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Behind the Parallax Stars

Unfortunately I have been busy, so I have been unable to write this post up until now. Anyway, welcome to the second technical post on this blog. This time, we will be looking behind the Parallax Stars.

The FPS and rendering time graphs are drawn by a slightly modified version of stats.js, by mrdoob. It's original github repository can be found here, and the slightly modified version can be found here. The modifications I made allow both the FPS graph and the rendering time graphs to be displayed at once.

The interesting code that makes the stars work is found in stars.js. The function is a constructor that returns an containing everything needed to make the stars appear and animate.

this.build = function() {
    this.data = [];

    for (var i = 0; i < this.number; i++)
    {
        this.data[i] = new star();
    }

    if(this.depthsort == true)
    {
        this.data.sort(depthsort);
    }
};
function star()
{
    this.z = Math.random()*(0.7) + 0.3;

    this.x  = rand(canvas.width);
    this.y  = rand(canvas.height);
    this.radius = Math.floor(this.z * 7);

    var r, g;
    r = rand(200, 255);
    g = rand(200, g - 20);

    this.colour = "rgb(" + r + ", " + g + ", " + 0 + ");"

    this.speed = this.z * 3;
}

The build() function contains some setup code that populates an array with stars, which are constructed by a different function, star(). Each star is assigned an x, y, and z co-ordinate. The x and y co-ordinates determine it's position on the screen. and the z co-ordinate determines it's size and speed. The stars are also given a colour too. The function rand() is a small utility function I sometimes use for generating random numbers:

// EXAMPLES:
// rand(256) returns a whole number between or equal to 0 and 255
// rand(100,201) returns a whole number between or equal to 100 and 200
// rand() returns a decimal between or equal to 0 and less than 1
function rand()
{
    // takes 0-2 arguments (numbers)
    var args = arguments, num;
    if (args[0] && !args[1]) { 
        num = Math.floor(Math.random()*(args[0]));
    } else if (args[0] && args[1]) {
        num = Math.floor(Math.random()*(args[1]-args[0])) + args[0];
    } else {
        num = Math.random();
    }
    return num;
}

The array that hold all the stars is also depth sorted before we start and on each frame to keep the stars in order since stars are leaving the screen and new one coming onto the screen on every frame. The standard array .sort() function is used, along with a custom sort function:

function depthsort(a,b) {
    if(a.z < b.z)
        return -1;
    if(a.z > b.z)
        return 1;
    else
        return 0;
}

The updates that happen every frame are split into two different functions. step() deals with incrementing co-ordinates and keeping the depth sorting up to date, and render() takes the current state and renders it on the canvas.

this.step = function() {
    for (var i = 0; i < this.data.length - 1; i ++)
    {
        this.data[i].x += this.data[i].speed;

        if(this.data[i].x > canvas.width + this.data[i].radius + 1)
        {
            this.data[i].x = new star();
            this.data[i].x = -this.data[i].radius - 1;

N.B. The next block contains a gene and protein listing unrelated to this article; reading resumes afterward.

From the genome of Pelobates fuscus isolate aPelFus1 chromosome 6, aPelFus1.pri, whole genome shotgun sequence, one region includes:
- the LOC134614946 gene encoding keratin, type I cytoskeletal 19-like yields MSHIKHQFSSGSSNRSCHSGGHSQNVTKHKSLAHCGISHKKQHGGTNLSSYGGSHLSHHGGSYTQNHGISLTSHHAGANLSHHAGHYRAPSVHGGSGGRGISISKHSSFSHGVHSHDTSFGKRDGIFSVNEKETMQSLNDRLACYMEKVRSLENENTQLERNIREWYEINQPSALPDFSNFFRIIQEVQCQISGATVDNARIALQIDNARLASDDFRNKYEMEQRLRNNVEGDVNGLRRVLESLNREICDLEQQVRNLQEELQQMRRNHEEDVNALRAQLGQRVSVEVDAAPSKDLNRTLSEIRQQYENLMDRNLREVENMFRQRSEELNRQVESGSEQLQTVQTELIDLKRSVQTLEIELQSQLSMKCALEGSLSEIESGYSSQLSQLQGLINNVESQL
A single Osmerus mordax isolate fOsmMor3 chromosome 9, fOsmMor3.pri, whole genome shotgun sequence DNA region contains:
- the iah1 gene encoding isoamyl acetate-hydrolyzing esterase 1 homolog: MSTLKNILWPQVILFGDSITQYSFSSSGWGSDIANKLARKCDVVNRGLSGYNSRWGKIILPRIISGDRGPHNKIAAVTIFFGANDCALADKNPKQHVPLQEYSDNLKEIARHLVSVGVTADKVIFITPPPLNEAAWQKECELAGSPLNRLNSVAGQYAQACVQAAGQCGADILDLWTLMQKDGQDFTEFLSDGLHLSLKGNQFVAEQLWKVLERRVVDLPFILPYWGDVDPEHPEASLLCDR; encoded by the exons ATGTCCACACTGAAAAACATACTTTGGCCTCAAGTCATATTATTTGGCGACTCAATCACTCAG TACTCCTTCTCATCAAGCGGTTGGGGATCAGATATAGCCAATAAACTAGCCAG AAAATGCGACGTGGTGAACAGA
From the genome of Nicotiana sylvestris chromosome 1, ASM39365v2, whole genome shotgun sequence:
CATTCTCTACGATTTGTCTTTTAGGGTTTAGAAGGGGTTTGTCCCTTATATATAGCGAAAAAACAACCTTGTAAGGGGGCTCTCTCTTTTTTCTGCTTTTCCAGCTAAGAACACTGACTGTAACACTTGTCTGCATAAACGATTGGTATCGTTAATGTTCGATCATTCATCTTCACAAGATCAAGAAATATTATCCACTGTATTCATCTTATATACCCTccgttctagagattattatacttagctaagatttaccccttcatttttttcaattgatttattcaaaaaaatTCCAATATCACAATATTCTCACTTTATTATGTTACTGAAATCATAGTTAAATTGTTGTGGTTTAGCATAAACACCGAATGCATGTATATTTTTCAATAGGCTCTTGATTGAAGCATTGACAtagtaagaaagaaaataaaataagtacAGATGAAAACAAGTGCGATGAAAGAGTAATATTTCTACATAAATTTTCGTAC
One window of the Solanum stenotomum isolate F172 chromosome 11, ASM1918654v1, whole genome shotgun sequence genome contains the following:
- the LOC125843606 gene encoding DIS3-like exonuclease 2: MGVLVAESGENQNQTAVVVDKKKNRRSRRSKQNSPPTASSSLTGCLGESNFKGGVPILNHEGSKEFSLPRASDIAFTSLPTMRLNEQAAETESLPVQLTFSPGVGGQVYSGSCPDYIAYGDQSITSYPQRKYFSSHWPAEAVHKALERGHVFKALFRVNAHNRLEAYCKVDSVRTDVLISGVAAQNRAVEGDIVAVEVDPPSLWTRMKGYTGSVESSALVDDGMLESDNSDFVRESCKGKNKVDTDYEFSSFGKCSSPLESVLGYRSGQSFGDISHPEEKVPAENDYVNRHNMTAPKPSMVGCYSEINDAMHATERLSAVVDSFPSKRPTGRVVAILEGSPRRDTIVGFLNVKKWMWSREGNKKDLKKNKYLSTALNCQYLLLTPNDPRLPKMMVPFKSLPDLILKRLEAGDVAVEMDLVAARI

if(this.depthsort == true)
            {
                this.data.sort(depthsort);
            }
        }
    }
}

The this.data array holds all of the stars. For each star, it's x value is incremented by it's speed. If this moves the star off the screen, we replace it with a new star that starts off at the left hand side. The stars are then depth sorted again to keep all the further away stars behind the stars that are (supposed to be) closer to the front.

this.render = function() {
    context.clearRect(0, 0, canvas.width, canvas.height);

    for (var i = 0; i < this.data.length - 1; i ++)
    {
        context.globalAlpha = 1;
        context.globalCompositeOperation = "destination-out";

        context.beginPath();
        context.arc(this.data[i].x, this.data[i].y, this.data[i].radius, 0, Math.PI*2, true);
        context.closePath();
        context.fill();

        context.globalAlpha = this.data[i].z;
        context.globalCompositeOperation = "source-over";

        context.fillStyle = this.data[i].colour;

        context.beginPath();
        context.arc(this.data[i].x, this.data[i].y, this.data[i].radius, 0, Math.PI*2, true);
        context.closePath();
        context.fill();
    }
}

To start off the rendering, the canvas is cleared. After that, For each star, a hole in the canvas is cleared with the destination-out drawing mode. The reason for this is that the z co-ordinate is also used as an alpha value for each star to make it dimmer the further away it is. This gives a slightly more realistic 3d appearance. After clearing a hole, the drawing mode is rest to the default (source-over), and the alpha and fill colours are set up according to the star's current z co-ordinates and colour respectively. Then the star is drawn. Since when this script was written we did not have a canvas drawing function to draw an ellpise, the context.arc(this.data[i].x, this.data[i].y, this.data[i].radius, 0, Math.PI*2, true); code is used to draw circles via context.beginPath() and context.fill().

Finally, One nice neat update() function is provided that calls render() and step() in sequence:

this.update = function() {
    this.render();
    this.step();
}

That concludes this technical post! If you have any questions, please post them below and I will try my best to answer them.

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